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Amelioration of Mercury-Induced Autoimmunity by 4-1BB1 *

In certain strains of mice, subtoxic doses of HgCl2 (mercuric chloride; mercury) induce a complex autoimmune condition characterized by the production of antinucleolar IgG Abs, lymphoproliferation, increased serum levels of IgG1/IgE Abs, and deposition of renal immune complexes. 4-1BB is an important T cell costimulatory molecule that has been implicated in T cell proliferation and cytokine production, especially production of IFN-. To elucidate T cell control mediated by the 4-1BB signaling pathway in this syndrome, we assessed the effect of administering agonistic anti-4-1BB mAb on mercury-induced autoimmunity. Groups of A.SW mice (H-2s) received mercury/control Ig or mercury/anti-4-1BB or PBS alone. Anti-4-1BB mAb treatment resulted in a dramatic reduction of mercury-induced antinucleolar Ab titers, serum IgG1/IgE induction, and renal Ig deposition. These effects may be related to the present finding that anti-4-1BB mAb decreases B cell numbers and function. The anti-4-1BB mAb-treated mercury group also showed a marked reduction in Th2-type cytokines but an increase in Th1-type cytokines and chemokines. Increased IFN- production due to anti-4-1BB mAb treatment appears to be responsible for the observed B cell defects because neutralization of IFN- in vivo substantially restored B cell numbers and partly restored IgG1/IgE. Collectively, our results indicate that 4-1BB mAb can down-regulate mercury-induced autoimmunity by affecting B cell function in an IFN–dependent manner and thus, preventing the development of autoantibody production and tissue Ig deposition.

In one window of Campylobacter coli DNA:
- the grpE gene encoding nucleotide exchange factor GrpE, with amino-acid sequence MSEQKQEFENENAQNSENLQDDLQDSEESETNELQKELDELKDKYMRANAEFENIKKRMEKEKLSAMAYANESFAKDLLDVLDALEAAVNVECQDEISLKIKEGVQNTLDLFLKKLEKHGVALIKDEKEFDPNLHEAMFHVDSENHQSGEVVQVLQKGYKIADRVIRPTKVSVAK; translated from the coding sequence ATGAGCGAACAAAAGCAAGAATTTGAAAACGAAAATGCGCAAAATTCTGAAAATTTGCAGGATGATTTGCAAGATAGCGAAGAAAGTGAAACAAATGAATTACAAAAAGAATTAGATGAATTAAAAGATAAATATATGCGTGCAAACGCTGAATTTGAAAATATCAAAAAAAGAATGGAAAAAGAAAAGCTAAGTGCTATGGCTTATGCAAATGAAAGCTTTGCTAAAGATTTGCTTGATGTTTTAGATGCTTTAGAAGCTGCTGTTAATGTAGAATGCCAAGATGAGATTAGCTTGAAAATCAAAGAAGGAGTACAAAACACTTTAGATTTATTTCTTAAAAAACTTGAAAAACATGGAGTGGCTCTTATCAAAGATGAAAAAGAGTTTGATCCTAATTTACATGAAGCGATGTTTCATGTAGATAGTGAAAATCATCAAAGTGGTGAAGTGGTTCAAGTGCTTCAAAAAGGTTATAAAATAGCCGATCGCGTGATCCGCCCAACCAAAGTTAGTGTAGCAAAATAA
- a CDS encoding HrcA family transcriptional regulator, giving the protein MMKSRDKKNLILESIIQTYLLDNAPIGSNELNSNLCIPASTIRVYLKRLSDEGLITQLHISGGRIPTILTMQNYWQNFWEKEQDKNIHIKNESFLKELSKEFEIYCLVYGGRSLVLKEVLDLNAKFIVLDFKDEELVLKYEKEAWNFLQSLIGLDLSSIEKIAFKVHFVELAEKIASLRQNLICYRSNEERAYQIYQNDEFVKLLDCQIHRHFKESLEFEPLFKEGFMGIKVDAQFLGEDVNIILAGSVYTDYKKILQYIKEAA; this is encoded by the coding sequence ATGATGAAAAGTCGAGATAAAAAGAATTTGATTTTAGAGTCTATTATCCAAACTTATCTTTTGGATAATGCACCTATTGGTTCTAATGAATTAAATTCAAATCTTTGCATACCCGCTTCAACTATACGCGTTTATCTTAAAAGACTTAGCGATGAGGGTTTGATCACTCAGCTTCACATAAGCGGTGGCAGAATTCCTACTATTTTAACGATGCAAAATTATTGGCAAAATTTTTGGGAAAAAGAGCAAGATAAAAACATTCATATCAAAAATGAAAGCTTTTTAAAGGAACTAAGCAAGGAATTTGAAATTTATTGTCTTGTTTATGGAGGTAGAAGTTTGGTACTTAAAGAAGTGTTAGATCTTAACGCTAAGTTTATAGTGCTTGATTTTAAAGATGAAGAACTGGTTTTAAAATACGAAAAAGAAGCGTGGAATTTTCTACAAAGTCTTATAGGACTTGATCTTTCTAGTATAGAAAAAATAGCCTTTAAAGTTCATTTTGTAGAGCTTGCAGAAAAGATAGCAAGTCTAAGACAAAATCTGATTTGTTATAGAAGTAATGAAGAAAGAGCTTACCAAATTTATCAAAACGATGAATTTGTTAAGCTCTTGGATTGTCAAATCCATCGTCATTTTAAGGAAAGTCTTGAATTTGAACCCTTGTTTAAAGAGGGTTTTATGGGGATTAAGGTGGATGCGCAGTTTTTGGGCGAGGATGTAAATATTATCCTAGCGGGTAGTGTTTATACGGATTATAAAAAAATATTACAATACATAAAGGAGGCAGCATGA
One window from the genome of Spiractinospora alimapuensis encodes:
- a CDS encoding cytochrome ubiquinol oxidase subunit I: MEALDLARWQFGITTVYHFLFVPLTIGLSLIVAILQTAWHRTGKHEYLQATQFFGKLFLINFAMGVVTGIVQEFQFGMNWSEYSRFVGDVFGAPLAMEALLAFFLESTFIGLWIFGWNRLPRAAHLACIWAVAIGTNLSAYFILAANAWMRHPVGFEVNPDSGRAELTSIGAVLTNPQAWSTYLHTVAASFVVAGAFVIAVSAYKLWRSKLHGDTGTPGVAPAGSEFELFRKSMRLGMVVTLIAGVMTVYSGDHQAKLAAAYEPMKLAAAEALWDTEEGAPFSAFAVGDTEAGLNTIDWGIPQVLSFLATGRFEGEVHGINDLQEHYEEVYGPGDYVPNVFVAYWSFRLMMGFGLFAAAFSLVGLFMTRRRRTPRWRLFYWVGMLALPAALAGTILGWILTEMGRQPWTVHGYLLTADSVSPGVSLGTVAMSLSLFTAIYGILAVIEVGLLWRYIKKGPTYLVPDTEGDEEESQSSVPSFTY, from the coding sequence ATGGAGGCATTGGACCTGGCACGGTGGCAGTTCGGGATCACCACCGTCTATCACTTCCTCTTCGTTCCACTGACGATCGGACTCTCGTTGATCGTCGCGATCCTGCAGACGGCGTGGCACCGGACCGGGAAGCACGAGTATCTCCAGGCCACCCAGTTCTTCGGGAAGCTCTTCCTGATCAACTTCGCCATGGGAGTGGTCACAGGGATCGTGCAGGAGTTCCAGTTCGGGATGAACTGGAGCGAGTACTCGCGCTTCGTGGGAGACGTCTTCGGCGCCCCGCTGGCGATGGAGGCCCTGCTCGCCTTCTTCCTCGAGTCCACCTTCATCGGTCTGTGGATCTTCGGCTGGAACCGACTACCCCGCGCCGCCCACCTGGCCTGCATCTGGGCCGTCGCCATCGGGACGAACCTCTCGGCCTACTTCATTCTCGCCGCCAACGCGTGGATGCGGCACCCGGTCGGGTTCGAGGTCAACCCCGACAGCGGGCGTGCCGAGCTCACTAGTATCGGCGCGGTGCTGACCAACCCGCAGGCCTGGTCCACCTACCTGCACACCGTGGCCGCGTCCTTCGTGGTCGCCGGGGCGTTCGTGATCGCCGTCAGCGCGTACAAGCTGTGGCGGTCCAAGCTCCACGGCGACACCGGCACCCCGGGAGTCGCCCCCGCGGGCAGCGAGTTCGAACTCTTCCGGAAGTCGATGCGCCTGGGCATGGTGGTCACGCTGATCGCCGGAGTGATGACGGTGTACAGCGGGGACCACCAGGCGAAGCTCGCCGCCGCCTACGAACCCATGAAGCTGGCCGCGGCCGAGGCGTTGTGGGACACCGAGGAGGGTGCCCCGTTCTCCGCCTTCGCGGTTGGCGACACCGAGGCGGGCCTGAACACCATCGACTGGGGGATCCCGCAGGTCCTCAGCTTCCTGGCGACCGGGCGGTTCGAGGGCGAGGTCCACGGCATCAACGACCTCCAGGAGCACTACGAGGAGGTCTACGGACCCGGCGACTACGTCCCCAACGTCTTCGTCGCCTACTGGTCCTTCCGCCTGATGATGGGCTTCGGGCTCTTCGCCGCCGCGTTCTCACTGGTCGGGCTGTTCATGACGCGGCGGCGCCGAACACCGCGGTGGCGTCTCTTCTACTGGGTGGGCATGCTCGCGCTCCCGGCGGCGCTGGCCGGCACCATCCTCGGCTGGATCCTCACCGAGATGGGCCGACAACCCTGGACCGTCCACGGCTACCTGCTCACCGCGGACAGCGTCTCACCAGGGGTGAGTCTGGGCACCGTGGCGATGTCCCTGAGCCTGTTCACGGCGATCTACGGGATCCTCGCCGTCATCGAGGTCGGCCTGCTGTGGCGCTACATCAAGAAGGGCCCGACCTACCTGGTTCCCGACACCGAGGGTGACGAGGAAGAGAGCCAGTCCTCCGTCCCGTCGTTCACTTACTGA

* Legal Disclaimer: Chelation and Hyperbaric Therapy, Stem Cell Therapy, and other treatments and modalities mentioned or referred to in this web site are medical techniques that may or may not be considered “mainstream”. As with any medical treatment, results will vary among individuals, and there is no implication or guarantee that you will heal or achieve the same outcome as patients herein.

As with any procedure, there could be pain or other substantial risks involved. These concerns should be discussed with your health care provider prior to any treatment so that you have proper informed consent and understand that there are no guarantees to healing.

THE INFORMATION IN THIS WEBSITE IS OFFERED FOR GENERAL EDUCATIONAL PURPOSES ONLY AND DOES NOT IMPLY OR GIVE MEDICAL ADVICE. No Doctor/Patient relationship shall be deemed to have arisen simply by reading the information contained on these pages, and you should consult with your personal physician/care giver regarding your medical treatment before undergoing any sort of treatment or therapy.

Published on 11-10-2008
Authors: Dass S. Vinay*, Jung D. Kim*, and Byoung S. Kwon2,*,
Source: The Journal of Immunology, 2006, 177: 5708-5717.